A Canadian-controlled private corporation (StartupCo) was incorporated in 2006. StartupCo was not a "specified investment business" or a "personal services business" for purposes of the Act. StartupCo needed money to make a deposit on a bid for oil and gas properties that were being held in receivership.
In September 2007, the taxpayer (Mr. O) loaned more than $600,000 to StartupCo. StartupCo agreed to pay Mr. O a $100,000 "commission" for making the loan. The loan was to be paid back to Mr. O by October 4, 2007.
By October 10, 2007, the receiver terminated the purchase agreement for the properties, and StartupCo's deposit was forfeited in accordance with that agreement.
Mr. O claimed his uncollectible debt from StartupCo as a business investment loss of over $600,000 (or allowable business investment loss of over $300,0000) on his 2007 income tax return.
The CRA denied Mr. O's claim on the basis that StartupCo was not a "small business corporation" because it did not carry on an "active business" in 2007 or the twelve preceding months. Instead, the CRA treated Mr. O's uncollectible debt as a capital loss.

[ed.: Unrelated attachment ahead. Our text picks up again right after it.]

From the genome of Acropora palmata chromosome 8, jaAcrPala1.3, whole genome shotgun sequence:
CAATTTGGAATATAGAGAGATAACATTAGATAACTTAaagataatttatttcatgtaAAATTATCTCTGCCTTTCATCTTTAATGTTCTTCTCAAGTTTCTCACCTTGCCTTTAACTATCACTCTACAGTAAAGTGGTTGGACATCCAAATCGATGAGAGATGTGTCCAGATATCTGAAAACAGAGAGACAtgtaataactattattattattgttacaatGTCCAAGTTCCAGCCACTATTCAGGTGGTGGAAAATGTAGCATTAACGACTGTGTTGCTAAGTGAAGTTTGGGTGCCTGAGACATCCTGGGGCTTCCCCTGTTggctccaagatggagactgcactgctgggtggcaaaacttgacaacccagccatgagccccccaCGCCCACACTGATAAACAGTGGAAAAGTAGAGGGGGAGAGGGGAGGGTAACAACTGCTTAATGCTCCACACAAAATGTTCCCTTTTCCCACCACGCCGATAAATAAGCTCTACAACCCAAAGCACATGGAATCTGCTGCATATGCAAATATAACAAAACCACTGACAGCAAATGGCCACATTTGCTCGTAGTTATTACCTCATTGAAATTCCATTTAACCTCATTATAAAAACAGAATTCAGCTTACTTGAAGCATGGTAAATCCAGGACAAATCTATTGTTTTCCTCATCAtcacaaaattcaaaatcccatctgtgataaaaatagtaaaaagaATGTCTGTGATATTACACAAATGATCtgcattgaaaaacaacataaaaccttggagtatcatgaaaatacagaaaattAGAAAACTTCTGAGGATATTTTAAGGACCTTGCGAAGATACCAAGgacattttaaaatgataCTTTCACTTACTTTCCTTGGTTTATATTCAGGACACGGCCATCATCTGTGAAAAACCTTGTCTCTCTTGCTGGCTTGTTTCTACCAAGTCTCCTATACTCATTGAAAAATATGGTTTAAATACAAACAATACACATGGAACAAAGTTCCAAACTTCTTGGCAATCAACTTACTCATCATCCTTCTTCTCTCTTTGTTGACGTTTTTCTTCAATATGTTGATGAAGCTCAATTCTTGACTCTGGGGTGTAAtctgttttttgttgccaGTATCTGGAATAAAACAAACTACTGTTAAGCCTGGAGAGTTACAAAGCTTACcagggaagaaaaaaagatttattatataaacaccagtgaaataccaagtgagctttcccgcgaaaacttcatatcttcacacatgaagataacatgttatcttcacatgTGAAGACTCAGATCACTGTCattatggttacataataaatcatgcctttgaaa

At issue in this appeal is whether StartupCo was an "active business" during the relevant period.
Mr. O argued that the definition of "active business" is meant to exclude a "specified investment business" and a "personal services business". As these concepts did not apply to StartupCo, Mr. O argued "that 'active business' meant only 'business' in this case". The TCC disagreed with Mr. O's argument, as the word "active" is an adjective that modifies "business", and "should not be overlooked".
The TCC found inconsistencies between StartupCo's business summary, which had been used to raise funds in 2007, and its president's testimony. In fact, StartupCo had no management team other than the president and one other person, neither of whom were paid by the company. The president testified that StartupCo's stationery, business cards, letterhead and website clearly showed that the company was in business, and were necessary because "when you're asking someone for $50 million [you need to have more than] air...to be legitimate".
The TCC agreed with the CRA's comments that the "accoutrements of business" do not create a business.
The TCC's view was that Mr. O did not meet his onus to produce credible evidence to support his position that
StartupCo was an active business and that he was entitled to a business investment loss. As a result, the TCC dismissed the appeal.
For more information, contact your KPMG adviser.